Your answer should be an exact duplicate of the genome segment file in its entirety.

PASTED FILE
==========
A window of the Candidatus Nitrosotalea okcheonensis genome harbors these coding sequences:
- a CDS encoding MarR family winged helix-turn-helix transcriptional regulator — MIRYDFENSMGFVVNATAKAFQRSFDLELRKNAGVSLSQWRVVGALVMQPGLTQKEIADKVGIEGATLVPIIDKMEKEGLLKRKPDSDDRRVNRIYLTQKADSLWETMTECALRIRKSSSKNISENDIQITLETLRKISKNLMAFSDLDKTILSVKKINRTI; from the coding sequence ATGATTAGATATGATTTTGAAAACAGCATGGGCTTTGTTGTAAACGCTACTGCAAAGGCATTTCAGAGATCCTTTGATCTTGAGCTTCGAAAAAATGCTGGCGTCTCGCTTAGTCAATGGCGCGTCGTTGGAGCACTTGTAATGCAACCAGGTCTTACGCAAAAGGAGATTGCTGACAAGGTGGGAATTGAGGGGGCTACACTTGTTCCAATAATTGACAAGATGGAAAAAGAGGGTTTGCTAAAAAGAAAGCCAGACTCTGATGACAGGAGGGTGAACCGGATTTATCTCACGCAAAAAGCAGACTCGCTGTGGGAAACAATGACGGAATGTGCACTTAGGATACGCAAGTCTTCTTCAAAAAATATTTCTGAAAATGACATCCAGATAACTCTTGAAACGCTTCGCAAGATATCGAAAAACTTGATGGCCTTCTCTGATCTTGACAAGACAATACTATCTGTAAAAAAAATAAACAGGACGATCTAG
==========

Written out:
A window of the Candidatus Nitrosotalea okcheonensis genome harbors these coding sequences:
- a CDS encoding MarR family winged helix-turn-helix transcriptional regulator — MIRYDFENSMGFVVNATAKAFQRSFDLELRKNAGVSLSQWRVVGALVMQPGLTQKEIADKVGIEGATLVPIIDKMEKEGLLKRKPDSDDRRVNRIYLTQKADSLWETMTECALRIRKSSSKNISENDIQITLETLRKISKNLMAFSDLDKTILSVKKINRTI; from the coding sequence ATGATTAGATATGATTTTGAAAACAGCATGGGCTTTGTTGTAAACGCTACTGCAAAGGCATTTCAGAGATCCTTTGATCTTGAGCTTCGAAAAAATGCTGGCGTCTCGCTTAGTCAATGGCGCGTCGTTGGAGCACTTGTAATGCAACCAGGTCTTACGCAAAAGGAGATTGCTGACAAGGTGGGAATTGAGGGGGCTACACTTGTTCCAATAATTGACAAGATGGAAAAAGAGGGTTTGCTAAAAAGAAAGCCAGACTCTGATGACAGGAGGGTGAACCGGATTTATCTCACGCAAAAAGCAGACTCGCTGTGGGAAACAATGACGGAATGTGCACTTAGGATACGCAAGTCTTCTTCAAAAAATATTTCTGAAAATGACATCCAGATAACTCTTGAAACGCTTCGCAAGATATCGAAAAACTTGATGGCCTTCTCTGATCTTGACAAGACAATACTATCTGTAAAAAAAATAAACAGGACGATCTAG